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A guaranteed income program in rural Georgia hopes to reduce income inequality

AYESHA RASCOE, HOST:

Guaranteed income programs are becoming more common across the U.S. These temporary programs are largely being championed by progressive, big-city mayors. The hope is giving hundreds of dollars a month to people struggling financially will help reduce income inequality. For the Gulf States Newsroom, Stephan Bisaha and Aubri Juhasz report on a new program in Georgia that's trying to reach people outside those big cities.

AUBRI JUHASZ, BYLINE: Drive about 2 1/2 hours south from Atlanta and you'll end up in the rural town of Cuthbert, Ga.

STEPHAN BISAHA, BYLINE: People here say it's a nice, quiet place to retire. It's also in one of the poorest parts of the state. The county's poverty rate is more than twice Georgia's, a state already known for high poverty.

JUHASZ: Which is why Tanika Acosta is standing outside the local Dollar General. She's an outsider with a flier. She's got a pitch that's hard to ignore.

TANIKA ACOSTA: Eight hundred and fifty dollars - no strings attached, though, ma'am. Can I explain that to you? And that kind of makes them say, OK, what's she talking about?

BISAHA: Acosta is getting people to sign up for In Her Hands. It's a guaranteed income program that will give hundreds of low-income women in Georgia $850 a month for two years. Women, especially Black women, face higher rates of poverty than men, so this program's hoping to address that. Word spreads fast here, so most of the women Acosta talks to have already heard of the program, including Juandolyn Blackmon. Acosta helps Blackmon complete her application.

ACOSTA: All done. Now, you will receive an email. There's it already coming. Now you're just waiting.

JUANDOLYN BLACKMON: OK.

ACOSTA: You're all set.

BLACKMON: Thank you so much.

ACOSTA: Of course. Of course.

BISAHA: Aubri, there are dozens of cities trying to build the political will to make a guaranteed income federal policy. And they're doing that by running pilots in their own cities.

JUHASZ: Right. And while In Her Hands is doing that in Atlanta, they're also taking the unusual step of giving money to people in three rural counties here in southwest Georgia.

BISAHA: Now, it's a lot cheaper living in a rural area like Cuthbert than Atlanta, but people in Atlanta often have access to a lot more help. Blackmon says there also aren't many jobs here where you can make...

BLACKMON: Good money. And down here it is - it's no job. And if it is a job, you ain't making that much of money.

BISAHA: Logging used to be the big industry here decades ago, but not anymore. Lots of people who grew up here either leave for better jobs elsewhere or they come back once they retire. Turns out, if you're going to do a rural guaranteed income, you're probably going to end up giving a lot of money to retirees who are struggling to get by on Social Security.

JUHASZ: Yeah, like grandmother Everene Evans. She got the pitch for the program at the grocery store.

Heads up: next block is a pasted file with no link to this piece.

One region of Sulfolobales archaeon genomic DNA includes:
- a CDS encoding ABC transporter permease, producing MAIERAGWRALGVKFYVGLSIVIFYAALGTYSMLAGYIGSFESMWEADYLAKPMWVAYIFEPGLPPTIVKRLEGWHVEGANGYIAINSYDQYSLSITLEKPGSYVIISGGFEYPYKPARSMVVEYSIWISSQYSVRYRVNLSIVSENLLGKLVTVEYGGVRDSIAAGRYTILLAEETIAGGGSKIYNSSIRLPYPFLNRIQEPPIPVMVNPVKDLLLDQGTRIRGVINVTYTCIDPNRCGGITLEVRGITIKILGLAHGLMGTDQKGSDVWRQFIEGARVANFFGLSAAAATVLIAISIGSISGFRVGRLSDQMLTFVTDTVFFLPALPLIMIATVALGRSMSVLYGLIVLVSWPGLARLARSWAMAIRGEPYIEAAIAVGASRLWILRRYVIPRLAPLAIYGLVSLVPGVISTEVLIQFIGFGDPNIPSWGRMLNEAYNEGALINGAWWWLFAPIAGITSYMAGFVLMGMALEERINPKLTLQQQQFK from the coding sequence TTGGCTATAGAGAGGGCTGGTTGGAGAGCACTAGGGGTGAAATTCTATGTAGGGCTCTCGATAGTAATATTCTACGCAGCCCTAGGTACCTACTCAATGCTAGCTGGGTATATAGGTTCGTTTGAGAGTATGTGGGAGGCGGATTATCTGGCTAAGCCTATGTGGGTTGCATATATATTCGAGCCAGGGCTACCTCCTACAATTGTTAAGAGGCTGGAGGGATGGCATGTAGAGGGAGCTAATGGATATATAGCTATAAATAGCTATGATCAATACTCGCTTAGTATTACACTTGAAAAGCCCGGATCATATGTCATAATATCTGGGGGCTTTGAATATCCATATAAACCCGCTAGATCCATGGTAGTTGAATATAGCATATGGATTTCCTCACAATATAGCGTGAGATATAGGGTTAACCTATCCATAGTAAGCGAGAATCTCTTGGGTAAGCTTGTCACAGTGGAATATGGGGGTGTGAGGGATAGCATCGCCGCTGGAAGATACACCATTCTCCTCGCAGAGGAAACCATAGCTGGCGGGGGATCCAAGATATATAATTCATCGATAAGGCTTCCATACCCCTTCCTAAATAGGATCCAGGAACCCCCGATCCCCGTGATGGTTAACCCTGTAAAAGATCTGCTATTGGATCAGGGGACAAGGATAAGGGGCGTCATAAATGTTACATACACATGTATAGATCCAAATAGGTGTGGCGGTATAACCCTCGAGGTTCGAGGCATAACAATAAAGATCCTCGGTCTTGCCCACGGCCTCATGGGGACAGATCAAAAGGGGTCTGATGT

EVERENE EVANS: Yeah, when she said $850, I said wow.

JUHASZ: Evans, who is 78 years old, knew she wanted to apply but wasn't sure how to complete the online application. So on a hot June day, she walks into the local technical college to get some help from In Her Hands staff.

UNIDENTIFIED PERSON: I love your dress.

EVANS: Why, thank you. I'm trying to keep cool.

UNIDENTIFIED PERSON: Right, same.

EVANS: Same.

JUHASZ: The people running this pilot say there are over 300 studies, many overseas, showing cash payments are a big help for people's mental health as well as their wallets.

BISAHA: But some new studies aren't so positive. In 2020, Harvard University researchers gave people living in poverty $2,000, and the researchers say they didn't see those same benefits. In fact, some people did worse financially and mentally after getting the cash.

JUHASZ: But the researchers say that's probably because it wasn't enough money to make a meaningful difference. The Georgia program is giving people a lot more money - not $2,000, but $20,000 over the next two years. Hope Wollensack leads the Georgia Resilience and Opportunity Fund, which runs the pilot. She says that $20,000 is probably just the baseline of what's needed.

HOPE WOLLENSACK: We heard from women that they would probably spend just the first 5 to 6 months getting their head above water, whether that was catching up on their bills, paying down debt.

JUHASZ: Everene Evans says she plans on saving the money for hard times, which to some extent have already arrived with high inflation. Her only source of income is her Social Security check.

So this would bump it up a lot, to have $850 in addition to having Social Security.

EVANS: You're going to make me do a dance. I sure hope they pull my name, Jesus.

JUHASZ: The application for In Her Hands rural pilot closed in late June, and program leaders are onboarding participants so they can start receiving their guaranteed income soon.

BISAHA: For NPR News, I'm Stephan Bisaha.

JUHASZ: And I'm Aubri Juhasz in Cuthbert, Ga.

(SOUNDBITE OF MUSIC) Transcript provided by NPR, Copyright NPR.

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Stephan Bisaha
Aubri Juhasz
Aubri Juhasz is the education reporter for New Orleans Public Radio. Before coming to New Orleans, she was a producer for National Public Radio’s All Things Considered. She helped lead the show's technology and book coverage and reported her own feature stories, including the surge in cycling deaths in New York City and the decision by some states to offer competitive video gaming to high school students as an extracurricular activity.
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